Meet the Court: Princess Chloe Juntunen

By Sarah Brown
Lebanon Local

The 114th Strawberry Festival, themed “Peace, Love and Strawberries,” arrives as the world recovers from the effects of a pandemic. Finding peace and showing love may be some of the most valuable traits a princess could possess this year.

Princess Chloe Juntunen loves animals, so it makes sense to hear she finds peace by spending time with hers.
As for everyone else, she offers the following advice: remember that no one is perfect.
“Show love and extend grace,” she said. “Know that other people make mistakes, and strive to learn from your mistakes and grow as a person.”
Juntunen shows love through letters or acts of service. She feels loved when others do the latter and when her family – which includes parents Stacy and stepfather Calvin Looney, father Ryan Juntunen, and a brother – spends time with her.
As the 18-year-old closes out her senior year at Lebanon High School, she looks forward to continuing her education through Linn-Benton Community College’s College Now program to pursue a degree in nursing.
When Juntunen moved to Lacomb in the fifth grade, a visit from that year’s princess court made her feel more connected to her new community, she said. She agreed it’s important to keep traditions like the Strawberry Festival alive.
“I think it makes a community strong,” she said, “and the festival especially is something that brings everyone together.”
The princess has already experienced an “overwhelming amount” of support from clubs, businesses and people who want to empower the girls on the strawberry court.
“The community we have is tightly strung together and we really, really care for one another,” she said. “I think Lebanon does a great job of helping one another, making sure everyone is doing okay.”
Although Juntunen finds support in many people and businesses, she said her mother, Stacy, and horse trainer Jenny Freeborn are her biggest role models.
“My mom is a very, very hard-working person, and always pushes me to be the best version of myself and the best person I can be to other people, which I think is really important,” she said. “[Freeborn] always gives me wisdom that is Christ-centered, which is very important to me.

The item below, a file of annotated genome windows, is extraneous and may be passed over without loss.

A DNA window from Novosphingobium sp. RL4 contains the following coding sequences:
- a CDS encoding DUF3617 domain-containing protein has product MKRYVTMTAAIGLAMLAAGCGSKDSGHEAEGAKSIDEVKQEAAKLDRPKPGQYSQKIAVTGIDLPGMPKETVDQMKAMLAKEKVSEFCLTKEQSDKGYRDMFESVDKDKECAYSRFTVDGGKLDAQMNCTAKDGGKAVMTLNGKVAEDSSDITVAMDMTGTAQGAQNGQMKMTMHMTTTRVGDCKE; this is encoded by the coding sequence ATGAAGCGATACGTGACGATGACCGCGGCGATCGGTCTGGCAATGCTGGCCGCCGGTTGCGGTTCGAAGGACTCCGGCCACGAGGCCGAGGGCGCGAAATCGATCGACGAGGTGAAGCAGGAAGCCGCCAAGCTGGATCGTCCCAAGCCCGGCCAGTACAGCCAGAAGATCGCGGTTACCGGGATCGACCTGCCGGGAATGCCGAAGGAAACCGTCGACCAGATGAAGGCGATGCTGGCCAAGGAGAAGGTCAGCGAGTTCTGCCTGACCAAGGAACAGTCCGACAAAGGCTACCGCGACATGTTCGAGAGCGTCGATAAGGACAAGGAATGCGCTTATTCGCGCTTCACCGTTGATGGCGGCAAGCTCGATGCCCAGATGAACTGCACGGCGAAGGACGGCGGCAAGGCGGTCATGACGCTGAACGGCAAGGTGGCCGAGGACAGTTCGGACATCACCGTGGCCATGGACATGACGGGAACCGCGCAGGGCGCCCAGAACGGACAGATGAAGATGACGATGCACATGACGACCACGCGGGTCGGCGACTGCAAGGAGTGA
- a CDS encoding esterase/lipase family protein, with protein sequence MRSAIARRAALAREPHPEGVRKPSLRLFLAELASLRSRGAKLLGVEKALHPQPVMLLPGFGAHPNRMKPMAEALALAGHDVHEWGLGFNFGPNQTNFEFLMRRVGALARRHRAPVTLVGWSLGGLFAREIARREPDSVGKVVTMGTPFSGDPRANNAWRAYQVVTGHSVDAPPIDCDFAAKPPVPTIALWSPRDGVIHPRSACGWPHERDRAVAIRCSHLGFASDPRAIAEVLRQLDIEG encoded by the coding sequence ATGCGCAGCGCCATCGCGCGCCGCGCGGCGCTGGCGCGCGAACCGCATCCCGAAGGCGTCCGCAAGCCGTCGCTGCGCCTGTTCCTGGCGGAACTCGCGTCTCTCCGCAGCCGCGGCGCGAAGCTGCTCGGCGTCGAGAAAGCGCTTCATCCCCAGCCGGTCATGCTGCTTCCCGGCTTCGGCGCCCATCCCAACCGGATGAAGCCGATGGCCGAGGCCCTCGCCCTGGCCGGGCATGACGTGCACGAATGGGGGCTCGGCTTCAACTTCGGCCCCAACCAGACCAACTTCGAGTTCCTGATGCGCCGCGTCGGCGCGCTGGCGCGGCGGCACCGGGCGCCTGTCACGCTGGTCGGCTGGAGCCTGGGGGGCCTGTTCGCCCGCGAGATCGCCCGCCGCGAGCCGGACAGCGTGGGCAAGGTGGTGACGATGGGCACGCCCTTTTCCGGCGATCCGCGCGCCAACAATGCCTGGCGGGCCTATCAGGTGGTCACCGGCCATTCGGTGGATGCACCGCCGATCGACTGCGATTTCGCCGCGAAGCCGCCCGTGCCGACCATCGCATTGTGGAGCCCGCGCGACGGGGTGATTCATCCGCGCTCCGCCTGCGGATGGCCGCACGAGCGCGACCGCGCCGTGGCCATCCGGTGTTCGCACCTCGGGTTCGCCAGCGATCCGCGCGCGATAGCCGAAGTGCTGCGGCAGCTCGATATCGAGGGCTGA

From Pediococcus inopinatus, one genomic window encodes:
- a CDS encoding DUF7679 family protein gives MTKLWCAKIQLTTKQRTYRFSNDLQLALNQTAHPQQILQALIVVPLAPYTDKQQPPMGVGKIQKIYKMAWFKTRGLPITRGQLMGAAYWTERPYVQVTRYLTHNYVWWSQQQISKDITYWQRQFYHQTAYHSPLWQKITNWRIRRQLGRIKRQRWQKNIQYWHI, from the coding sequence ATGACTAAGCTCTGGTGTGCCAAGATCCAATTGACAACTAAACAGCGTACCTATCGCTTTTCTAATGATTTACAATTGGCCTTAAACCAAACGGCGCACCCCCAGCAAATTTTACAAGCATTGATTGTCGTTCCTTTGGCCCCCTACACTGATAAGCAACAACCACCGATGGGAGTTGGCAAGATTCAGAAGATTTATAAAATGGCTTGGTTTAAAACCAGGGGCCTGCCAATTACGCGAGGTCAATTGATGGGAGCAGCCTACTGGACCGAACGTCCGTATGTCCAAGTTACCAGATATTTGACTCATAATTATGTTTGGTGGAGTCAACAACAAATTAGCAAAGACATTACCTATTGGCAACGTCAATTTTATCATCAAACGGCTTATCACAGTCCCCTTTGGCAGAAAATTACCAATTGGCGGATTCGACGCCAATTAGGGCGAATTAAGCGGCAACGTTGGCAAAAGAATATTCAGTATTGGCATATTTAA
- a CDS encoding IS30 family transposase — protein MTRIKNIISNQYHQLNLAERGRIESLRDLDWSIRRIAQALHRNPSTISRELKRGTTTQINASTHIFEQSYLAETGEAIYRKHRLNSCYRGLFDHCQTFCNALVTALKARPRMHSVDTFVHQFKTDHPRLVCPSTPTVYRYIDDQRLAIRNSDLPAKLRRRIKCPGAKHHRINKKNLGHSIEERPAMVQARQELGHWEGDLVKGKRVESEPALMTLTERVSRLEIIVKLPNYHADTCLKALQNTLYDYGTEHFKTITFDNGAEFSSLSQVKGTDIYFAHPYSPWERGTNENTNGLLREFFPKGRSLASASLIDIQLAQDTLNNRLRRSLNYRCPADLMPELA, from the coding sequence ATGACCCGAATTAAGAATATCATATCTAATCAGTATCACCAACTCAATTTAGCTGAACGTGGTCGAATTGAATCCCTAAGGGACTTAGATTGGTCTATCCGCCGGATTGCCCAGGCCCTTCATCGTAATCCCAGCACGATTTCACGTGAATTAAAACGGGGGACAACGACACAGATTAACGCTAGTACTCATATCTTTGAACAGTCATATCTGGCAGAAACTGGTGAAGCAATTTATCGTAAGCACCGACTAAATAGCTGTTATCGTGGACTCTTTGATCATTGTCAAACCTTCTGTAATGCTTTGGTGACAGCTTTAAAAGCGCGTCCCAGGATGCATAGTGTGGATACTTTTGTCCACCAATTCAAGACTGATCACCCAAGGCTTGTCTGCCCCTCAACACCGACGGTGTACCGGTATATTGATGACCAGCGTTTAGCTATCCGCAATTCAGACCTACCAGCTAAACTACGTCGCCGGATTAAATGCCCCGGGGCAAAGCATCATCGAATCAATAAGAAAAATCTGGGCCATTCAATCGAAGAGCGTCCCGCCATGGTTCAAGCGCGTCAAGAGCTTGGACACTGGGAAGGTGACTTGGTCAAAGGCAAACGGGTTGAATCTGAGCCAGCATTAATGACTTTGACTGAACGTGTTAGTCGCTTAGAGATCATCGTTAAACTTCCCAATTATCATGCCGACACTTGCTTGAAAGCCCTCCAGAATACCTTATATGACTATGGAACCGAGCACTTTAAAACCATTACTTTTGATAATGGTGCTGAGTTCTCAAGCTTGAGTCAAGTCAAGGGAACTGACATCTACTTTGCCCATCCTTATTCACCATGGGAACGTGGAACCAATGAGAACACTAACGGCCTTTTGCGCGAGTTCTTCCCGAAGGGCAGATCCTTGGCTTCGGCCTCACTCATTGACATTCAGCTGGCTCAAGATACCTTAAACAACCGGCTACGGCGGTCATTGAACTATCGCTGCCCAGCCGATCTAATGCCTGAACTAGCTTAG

“While she helps me a lot with my equestrian skills, she also expands my knowledge and helps me to round my own character and work on myself.”
She also looks to her father, Ray, who supports her in her activities, and her stepfather, Calvin, as role models.
“My stepfather is extremely selfless,” Juntunen said. “If I could be just an ounce of as selfless as he is, that would be great.”
Jesus Christ serves as an inspirational central figure, as well.
“I try my best to love people, which is kind of a big word, but I believe that showing love to everyone and grace to everyone is extremely important,” she said. “Being able to serve as a servant leader is very important in today’s society, especially when you are representing a large group of people.”
The brunette has been an ambassador for the Linn County 4-H, a president for the Lebanon Future Farmers of America chapter, reporter for the Upper Willamette District, a team captain for the Lebanon High School Equestrian Team, and a barn manager at Oakhill Farms. She enjoys traveling, hiking, riding horses and working with livestock by showing meat and dairy goats, sheep and swine.
Now, as a Strawberry Princess, Juntunen sees herself as an ambassador for Lebanon.
“Being a princess, you are constantly representing something that is bigger than yourself, and being able to serve people and build connections with others is very important,” she said.
“I love being able to form connections with all demographics of my community and being able to honor the legacy that we’re a part of.”